Wednesday, June 03, 2009

Catholic League v. City and County of San Francisco (9th Cir. - June 3, 2009)

This is a long opinion, and entails an elaborate discussion of the Establishment Clause as applied to a fairly unique set of facts. If you're interested in conflicts between Church and State, reading the whole thing is time well spent.

That said, I can summarize the dozens of pages of single-spaced text fairly concisely.

Here's Judge Paez, who authors the majority opinion: "It's okay for San Francisco to pass a totally symbolic resolution that says that Catholic Charities shouldn't discriminate against gays and lesbians by refusing to place adoptive children in single-sex families, even though Cardinal Levada said they should. That's just San Francisco's take on a matter of public interest. A City can speak on a secular subject even when doing so insults the policies of a particular Church."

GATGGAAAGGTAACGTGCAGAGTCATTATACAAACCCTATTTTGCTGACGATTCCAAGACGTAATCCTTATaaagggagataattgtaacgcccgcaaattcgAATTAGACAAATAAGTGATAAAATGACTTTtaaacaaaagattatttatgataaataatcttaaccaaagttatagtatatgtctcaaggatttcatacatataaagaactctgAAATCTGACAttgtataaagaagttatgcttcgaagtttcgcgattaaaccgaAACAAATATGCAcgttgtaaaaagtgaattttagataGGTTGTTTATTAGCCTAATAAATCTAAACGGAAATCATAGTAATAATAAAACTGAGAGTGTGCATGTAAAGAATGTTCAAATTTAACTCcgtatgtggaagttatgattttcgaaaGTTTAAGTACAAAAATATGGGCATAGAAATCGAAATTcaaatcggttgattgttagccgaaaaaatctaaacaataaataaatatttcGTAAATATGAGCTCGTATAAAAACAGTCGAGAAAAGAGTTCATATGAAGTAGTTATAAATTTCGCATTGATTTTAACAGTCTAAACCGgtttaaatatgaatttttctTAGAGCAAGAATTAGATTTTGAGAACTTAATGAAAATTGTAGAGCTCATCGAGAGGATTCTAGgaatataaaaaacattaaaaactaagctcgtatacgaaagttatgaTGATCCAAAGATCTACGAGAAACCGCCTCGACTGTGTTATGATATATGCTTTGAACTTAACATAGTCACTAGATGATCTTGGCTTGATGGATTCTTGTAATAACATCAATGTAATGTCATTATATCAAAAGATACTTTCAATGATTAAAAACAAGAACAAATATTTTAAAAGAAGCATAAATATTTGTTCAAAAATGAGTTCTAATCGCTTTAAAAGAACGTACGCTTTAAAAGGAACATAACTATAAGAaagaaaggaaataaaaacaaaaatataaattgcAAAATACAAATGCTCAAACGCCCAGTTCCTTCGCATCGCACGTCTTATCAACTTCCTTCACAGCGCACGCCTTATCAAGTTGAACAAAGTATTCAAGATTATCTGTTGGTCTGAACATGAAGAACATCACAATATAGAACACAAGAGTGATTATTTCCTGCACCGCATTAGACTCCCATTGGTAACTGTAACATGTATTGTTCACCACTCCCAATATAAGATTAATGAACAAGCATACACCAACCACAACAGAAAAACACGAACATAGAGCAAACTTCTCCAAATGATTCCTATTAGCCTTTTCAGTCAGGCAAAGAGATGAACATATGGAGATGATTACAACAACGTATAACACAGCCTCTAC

Here's Judge Berzon, who concurs: "I agree with Judge Paez. I just want to add that I'm a little nervous. It's okay here, sure. But were the City to go farther -- start taking out advertisements to slamming the Church, start telling Muslims not to observe Ramadan, etc. -- and we're looking at something different. Tread lightly."

I think both opinions are well put. For myself, I've got no doubt that an American Kristallnacht -- or anything like it -- would violate the First Amendment. But I also agree that this ain't that.